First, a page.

In Arkansas, it is important for people of all ages to have at least a basic estate plan. That is generally done by writing a will. However, as life changes, people may need to update their will or revoke it entirely. There are even times when a revoked will needs to be revived.
These issues might sound complex, but just like other aspects of estate planning, it is not so difficult once the process is fully understood. A key is to ensure that it is done legally to avoid the will being called into question after the person has passed on. This can ruin the testator’s intentions and lead to disputes among family members and others who say the will is unfair.
Know the basics for all aspects of a will
It is imperative to adhere to the fundamentals of a will when it is being written, executed, revoked and revived. Any will is considered valid if it is written by a person who is at least 18 and is of sound mind. They are considered of sound mind provided they could think rationally and were aware of what they were doing when they wrote the document. There must be two competent witnesses who were at least 18 and had no interest in its contents. It must then be signed.
There are many reasons why a will might need to be revoked. Dramatic life changes such as a divorce, remarriage, having children, having grandchildren, a fortunate financial windfall – all are justifications to revoke the will and start over. It must be done according to the law to be valid.
Simply writing a new will revokes the previous one if there are inconsistencies between the two. The will can also be revoked by destroying it. The testator can do this or instruct another person to do so.
The will is automatically changed if a person gets divorced and they do not stipulate that the former spouse should still receive what they were set to receive in the will. For example, a person might have left their marital home, automobiles and a retirement account to the spouse. The divorce revokes this without the testator needing to do anything. It is crucial for the testator to understand this if they want the former spouse to still receive certain properties despite the divorce.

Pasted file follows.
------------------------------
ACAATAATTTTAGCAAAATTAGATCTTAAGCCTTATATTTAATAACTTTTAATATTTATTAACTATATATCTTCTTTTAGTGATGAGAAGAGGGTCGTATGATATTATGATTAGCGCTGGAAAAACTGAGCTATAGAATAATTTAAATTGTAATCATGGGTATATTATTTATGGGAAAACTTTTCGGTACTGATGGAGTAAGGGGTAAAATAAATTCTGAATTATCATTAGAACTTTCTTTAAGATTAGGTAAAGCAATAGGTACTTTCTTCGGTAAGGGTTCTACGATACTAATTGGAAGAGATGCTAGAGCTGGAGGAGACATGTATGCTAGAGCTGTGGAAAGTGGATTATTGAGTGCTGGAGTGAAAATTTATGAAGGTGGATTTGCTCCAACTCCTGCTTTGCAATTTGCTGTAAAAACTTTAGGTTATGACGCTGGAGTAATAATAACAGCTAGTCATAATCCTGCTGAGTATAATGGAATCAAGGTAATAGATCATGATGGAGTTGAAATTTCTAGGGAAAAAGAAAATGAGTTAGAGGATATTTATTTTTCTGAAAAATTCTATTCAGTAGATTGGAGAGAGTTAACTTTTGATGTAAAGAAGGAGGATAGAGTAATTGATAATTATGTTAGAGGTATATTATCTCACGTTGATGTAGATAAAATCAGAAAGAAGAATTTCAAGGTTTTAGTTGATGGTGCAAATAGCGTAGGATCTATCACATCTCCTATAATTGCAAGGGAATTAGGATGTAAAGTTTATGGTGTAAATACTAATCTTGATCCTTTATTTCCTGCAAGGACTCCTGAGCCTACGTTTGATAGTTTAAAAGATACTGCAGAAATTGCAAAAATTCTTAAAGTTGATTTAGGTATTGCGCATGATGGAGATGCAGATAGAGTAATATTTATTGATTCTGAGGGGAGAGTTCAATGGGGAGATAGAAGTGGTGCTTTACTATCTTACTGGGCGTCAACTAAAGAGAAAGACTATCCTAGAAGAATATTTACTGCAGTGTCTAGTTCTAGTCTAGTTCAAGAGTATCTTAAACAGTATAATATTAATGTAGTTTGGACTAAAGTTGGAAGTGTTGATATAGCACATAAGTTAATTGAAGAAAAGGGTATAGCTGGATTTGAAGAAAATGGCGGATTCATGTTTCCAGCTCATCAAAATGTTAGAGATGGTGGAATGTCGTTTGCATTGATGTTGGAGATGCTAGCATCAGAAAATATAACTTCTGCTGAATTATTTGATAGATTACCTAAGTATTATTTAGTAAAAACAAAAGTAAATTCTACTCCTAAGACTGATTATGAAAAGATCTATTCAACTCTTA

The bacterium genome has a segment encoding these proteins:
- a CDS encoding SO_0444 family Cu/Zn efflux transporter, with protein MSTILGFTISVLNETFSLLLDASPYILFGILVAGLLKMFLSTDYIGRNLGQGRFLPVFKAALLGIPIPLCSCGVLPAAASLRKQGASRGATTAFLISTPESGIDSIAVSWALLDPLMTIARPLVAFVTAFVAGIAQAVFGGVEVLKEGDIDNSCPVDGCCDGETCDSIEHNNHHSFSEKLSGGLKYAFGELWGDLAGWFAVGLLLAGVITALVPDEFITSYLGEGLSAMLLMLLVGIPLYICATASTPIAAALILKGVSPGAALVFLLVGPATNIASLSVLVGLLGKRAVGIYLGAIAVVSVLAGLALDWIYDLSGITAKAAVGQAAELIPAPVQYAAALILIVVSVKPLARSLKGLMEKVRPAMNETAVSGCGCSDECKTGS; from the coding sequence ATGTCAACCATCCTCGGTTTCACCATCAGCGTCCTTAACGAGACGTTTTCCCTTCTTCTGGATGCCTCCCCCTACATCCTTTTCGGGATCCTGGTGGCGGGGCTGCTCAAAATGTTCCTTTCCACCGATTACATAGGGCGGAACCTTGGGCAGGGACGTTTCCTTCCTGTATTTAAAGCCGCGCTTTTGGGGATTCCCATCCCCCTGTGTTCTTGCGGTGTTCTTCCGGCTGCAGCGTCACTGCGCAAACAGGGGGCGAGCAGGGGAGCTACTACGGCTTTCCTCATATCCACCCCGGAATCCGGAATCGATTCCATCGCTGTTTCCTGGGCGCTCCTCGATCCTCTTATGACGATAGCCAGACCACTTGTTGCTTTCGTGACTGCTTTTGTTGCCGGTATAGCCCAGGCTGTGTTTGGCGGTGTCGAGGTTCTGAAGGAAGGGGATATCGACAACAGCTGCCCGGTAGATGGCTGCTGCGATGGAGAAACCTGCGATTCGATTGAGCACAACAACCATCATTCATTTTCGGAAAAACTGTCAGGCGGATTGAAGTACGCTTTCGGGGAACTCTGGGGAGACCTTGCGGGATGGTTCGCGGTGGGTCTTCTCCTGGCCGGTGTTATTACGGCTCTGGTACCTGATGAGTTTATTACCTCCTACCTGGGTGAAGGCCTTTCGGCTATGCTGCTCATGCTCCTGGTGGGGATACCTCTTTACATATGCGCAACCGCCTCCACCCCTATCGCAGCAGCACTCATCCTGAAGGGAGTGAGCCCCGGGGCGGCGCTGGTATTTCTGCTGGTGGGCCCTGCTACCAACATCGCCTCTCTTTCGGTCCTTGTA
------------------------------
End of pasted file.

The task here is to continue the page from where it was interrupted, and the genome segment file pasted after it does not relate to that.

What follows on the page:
A revoked will can be revived if it is re-executed. It can also be revived if it is referenced or incorporated in a subsequent will. Apart from that, it cannot be revived if it was revoked or found invalid.
Estate planning should not be ignored
People come up with myriad justifications as to why they have not taken the necessary steps to create a basic estate plan by writing a will. This might be viewed as a problem for younger people, but even older people forget that a will is a vital document to protect their loved ones.
After writing the will, it is useful to remember that it might need to be periodically reviewed and updated. Sometimes, it needs to be revoked completely. To avoid disagreements among loved ones and to make sure the testator’s objectives are clearly communicated, knowing how to write, update, revoke and revive a will is a wise step.